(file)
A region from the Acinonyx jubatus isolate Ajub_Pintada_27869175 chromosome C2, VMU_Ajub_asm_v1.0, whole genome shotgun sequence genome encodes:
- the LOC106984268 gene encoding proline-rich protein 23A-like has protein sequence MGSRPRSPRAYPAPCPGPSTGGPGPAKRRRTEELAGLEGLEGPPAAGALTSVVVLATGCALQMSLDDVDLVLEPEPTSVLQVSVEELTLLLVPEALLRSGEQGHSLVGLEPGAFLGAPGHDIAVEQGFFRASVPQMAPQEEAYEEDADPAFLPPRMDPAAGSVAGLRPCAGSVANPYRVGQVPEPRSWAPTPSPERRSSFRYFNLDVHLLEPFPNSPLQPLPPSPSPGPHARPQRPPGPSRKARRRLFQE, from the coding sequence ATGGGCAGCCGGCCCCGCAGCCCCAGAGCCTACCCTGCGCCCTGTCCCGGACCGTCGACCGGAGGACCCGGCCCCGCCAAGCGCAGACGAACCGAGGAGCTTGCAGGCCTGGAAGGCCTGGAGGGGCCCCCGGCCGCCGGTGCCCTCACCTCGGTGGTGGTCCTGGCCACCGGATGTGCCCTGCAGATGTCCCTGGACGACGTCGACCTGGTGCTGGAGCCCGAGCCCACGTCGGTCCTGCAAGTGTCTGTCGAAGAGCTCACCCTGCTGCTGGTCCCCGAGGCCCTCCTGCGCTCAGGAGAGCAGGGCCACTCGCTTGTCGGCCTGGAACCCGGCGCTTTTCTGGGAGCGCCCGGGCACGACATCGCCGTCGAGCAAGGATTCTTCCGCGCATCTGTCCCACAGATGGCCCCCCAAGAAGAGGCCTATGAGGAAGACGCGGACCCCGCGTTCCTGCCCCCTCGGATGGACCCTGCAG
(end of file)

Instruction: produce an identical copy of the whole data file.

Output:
A region from the Acinonyx jubatus isolate Ajub_Pintada_27869175 chromosome C2, VMU_Ajub_asm_v1.0, whole genome shotgun sequence genome encodes:
- the LOC106984268 gene encoding proline-rich protein 23A-like has protein sequence MGSRPRSPRAYPAPCPGPSTGGPGPAKRRRTEELAGLEGLEGPPAAGALTSVVVLATGCALQMSLDDVDLVLEPEPTSVLQVSVEELTLLLVPEALLRSGEQGHSLVGLEPGAFLGAPGHDIAVEQGFFRASVPQMAPQEEAYEEDADPAFLPPRMDPAAGSVAGLRPCAGSVANPYRVGQVPEPRSWAPTPSPERRSSFRYFNLDVHLLEPFPNSPLQPLPPSPSPGPHARPQRPPGPSRKARRRLFQE, from the coding sequence ATGGGCAGCCGGCCCCGCAGCCCCAGAGCCTACCCTGCGCCCTGTCCCGGACCGTCGACCGGAGGACCCGGCCCCGCCAAGCGCAGACGAACCGAGGAGCTTGCAGGCCTGGAAGGCCTGGAGGGGCCCCCGGCCGCCGGTGCCCTCACCTCGGTGGTGGTCCTGGCCACCGGATGTGCCCTGCAGATGTCCCTGGACGACGTCGACCTGGTGCTGGAGCCCGAGCCCACGTCGGTCCTGCAAGTGTCTGTCGAAGAGCTCACCCTGCTGCTGGTCCCCGAGGCCCTCCTGCGCTCAGGAGAGCAGGGCCACTCGCTTGTCGGCCTGGAACCCGGCGCTTTTCTGGGAGCGCCCGGGCACGACATCGCCGTCGAGCAAGGATTCTTCCGCGCATCTGTCCCACAGATGGCCCCCCAAGAAGAGGCCTATGAGGAAGACGCGGACCCCGCGTTCCTGCCCCCTCGGATGGACCCTGCAG